The Committee on Architecture for Education (CAE) is a large and active group of architects and allied professionals concerned with the quality and design of all types of educational, cultural, and recreational facilities.Submissions are open for the 2020 LEARNING BY DESIGN Awards, learn more!
During the 2016 AIA CAE Conference in Berlin and in my post-conference blog entries I will be focusing on participatory design methodology and applications in the various projects and lectures. Stay tuned for insights from the conference – both in formal presentations and informal discussions amongst participants.
A highlight of the conference will be visiting the Erika-Mann Grundschule, a project developed using participatory design practices, in conjunction with Susanne Hofmann’s architecture students at Berlin Technical University’s Institute for Architecture.
The Erika-Mann Grundschule School conceived interactively by elementary students, and interior design students (of Baupiloten) under the directions of Professor Susanne Hofmann. As part of the conference, Susanne will also be leading a lecture on participatory design with Rosie Parnell, founder of PLAYCE, an international network for children’s architecture education at the conference. This lecture will cover five case studies of schools designed using a participatory approach.
I am anxious to tour the school to see it in action and in gaining a better understanding of Baupiloten’s process, including both methodology, team member responsibilities and timeline. Of particular interest is learning how the team develops its building program with its clients and determines which aspects of the program will be best to engage students in developing, strategies for working with students of different age levels and learning how their work with students translates to working collaboratively with the educators and administrators at the school.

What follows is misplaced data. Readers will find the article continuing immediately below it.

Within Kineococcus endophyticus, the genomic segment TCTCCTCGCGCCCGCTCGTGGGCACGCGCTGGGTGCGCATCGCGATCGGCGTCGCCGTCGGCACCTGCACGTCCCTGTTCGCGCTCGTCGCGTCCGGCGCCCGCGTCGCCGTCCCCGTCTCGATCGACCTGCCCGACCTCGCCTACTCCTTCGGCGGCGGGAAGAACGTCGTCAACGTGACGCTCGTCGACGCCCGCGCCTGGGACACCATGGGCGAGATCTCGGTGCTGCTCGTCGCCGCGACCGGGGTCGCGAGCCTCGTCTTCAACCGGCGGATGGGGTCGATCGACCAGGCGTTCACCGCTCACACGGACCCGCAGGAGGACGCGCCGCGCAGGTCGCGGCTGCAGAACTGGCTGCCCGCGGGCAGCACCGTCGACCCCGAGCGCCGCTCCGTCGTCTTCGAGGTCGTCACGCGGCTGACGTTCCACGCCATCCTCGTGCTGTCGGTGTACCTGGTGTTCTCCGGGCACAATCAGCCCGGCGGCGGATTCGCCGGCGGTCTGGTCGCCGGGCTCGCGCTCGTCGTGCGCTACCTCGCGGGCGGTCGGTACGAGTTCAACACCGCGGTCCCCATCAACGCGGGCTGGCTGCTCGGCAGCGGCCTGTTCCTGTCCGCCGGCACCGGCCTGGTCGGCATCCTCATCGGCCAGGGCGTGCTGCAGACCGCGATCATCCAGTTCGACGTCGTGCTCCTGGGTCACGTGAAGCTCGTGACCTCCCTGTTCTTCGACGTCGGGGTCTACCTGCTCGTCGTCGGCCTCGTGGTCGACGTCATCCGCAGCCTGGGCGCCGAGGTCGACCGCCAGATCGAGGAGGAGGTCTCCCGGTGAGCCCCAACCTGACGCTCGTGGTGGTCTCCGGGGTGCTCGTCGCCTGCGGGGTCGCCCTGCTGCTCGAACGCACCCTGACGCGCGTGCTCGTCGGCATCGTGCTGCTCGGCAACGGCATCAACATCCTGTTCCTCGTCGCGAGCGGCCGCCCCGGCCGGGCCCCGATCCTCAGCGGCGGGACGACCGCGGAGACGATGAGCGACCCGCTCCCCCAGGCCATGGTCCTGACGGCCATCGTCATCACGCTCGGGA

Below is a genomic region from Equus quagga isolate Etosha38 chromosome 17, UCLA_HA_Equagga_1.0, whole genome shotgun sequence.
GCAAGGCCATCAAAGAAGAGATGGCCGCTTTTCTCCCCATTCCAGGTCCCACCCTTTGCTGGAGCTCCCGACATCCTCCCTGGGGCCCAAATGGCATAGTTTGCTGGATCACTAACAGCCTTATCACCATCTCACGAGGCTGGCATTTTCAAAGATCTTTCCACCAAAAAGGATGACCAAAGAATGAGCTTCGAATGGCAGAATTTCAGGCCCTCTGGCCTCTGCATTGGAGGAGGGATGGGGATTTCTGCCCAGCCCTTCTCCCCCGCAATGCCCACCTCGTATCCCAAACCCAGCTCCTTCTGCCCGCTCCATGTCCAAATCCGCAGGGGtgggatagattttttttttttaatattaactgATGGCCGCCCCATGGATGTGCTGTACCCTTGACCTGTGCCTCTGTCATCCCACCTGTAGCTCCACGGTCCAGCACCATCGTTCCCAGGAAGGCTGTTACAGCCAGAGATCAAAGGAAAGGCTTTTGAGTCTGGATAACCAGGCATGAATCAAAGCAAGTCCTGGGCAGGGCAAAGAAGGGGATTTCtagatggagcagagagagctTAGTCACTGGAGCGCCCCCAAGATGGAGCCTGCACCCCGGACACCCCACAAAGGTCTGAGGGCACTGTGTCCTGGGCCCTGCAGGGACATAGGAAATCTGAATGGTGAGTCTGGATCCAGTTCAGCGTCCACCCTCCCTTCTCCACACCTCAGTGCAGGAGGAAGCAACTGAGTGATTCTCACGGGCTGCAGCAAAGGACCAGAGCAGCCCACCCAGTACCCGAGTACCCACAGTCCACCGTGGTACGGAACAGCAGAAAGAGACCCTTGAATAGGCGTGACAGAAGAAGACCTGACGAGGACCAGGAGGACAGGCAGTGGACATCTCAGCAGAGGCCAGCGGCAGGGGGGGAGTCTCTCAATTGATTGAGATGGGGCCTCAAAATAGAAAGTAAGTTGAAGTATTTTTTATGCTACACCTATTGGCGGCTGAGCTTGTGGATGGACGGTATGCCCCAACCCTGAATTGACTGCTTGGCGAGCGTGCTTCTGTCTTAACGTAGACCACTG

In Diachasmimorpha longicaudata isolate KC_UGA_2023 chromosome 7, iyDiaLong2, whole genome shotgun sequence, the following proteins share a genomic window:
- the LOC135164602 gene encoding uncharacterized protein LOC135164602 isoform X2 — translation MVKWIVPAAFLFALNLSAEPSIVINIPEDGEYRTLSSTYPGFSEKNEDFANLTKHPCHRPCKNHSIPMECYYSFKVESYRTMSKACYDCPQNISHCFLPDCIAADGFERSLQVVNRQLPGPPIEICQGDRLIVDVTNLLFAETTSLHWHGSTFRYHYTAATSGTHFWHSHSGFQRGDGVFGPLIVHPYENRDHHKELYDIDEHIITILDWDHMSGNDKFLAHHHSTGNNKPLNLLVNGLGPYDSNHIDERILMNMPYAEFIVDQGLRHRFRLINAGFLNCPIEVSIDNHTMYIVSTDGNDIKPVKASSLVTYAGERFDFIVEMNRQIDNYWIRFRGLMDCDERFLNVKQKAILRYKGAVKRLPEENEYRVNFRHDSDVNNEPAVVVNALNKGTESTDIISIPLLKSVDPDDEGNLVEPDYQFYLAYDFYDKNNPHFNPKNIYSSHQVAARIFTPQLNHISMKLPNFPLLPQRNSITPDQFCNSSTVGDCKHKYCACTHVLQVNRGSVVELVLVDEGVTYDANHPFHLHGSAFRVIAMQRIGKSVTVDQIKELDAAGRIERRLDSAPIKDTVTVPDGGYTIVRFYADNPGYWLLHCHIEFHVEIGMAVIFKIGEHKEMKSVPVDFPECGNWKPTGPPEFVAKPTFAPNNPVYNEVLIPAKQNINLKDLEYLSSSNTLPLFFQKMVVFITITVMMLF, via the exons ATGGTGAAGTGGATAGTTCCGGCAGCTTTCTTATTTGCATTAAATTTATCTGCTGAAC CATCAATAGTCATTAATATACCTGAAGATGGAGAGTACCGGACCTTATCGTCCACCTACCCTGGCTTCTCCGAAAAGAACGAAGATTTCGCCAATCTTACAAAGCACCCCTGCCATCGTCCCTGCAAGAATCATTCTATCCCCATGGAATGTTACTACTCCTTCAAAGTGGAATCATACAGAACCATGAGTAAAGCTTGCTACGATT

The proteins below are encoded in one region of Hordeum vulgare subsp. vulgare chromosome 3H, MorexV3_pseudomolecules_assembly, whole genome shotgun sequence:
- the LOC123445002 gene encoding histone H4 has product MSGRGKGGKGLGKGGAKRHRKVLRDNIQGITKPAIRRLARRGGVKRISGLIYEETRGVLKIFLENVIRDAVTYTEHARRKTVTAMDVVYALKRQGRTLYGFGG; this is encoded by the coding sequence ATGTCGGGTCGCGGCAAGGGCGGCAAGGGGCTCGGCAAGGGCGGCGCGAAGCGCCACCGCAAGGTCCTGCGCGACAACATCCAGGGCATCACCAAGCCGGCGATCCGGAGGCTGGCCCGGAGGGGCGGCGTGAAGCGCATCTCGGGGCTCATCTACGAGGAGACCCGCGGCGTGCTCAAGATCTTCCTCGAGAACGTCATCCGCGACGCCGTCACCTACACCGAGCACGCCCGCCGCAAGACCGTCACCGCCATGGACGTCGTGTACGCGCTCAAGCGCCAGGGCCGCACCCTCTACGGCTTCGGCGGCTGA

Hearing from administrators, students and educators at the school about how they use the building, and how the features influenced by students impacts the community will be very valuable.
Gaining and understanding as to the prevalence of participatory practices in school design and any government initiatives which may encourage it, such as the UK’s Building Schools for the Future (BSF) program aimed to do will also be interesting.
As a result of the conference I hope to draw lessons from the Baupiloten practice, and potential applications for firms in private practice in the United States. Gaining insight via informal interaction with participants at the conference as to how they are utilizing participatory design approaches in the design of school buildings in the United States and their thoughts as to the applicability of further participatory methods will be very interesting, particularly from designers in private practice. There are undoubtedly cultural differences, nuances or even bureaucratic hurdles towards more widespread implementation and acceptance which may or may not be evident in Berlin.
In the meantime, a few questions for education designers here at home: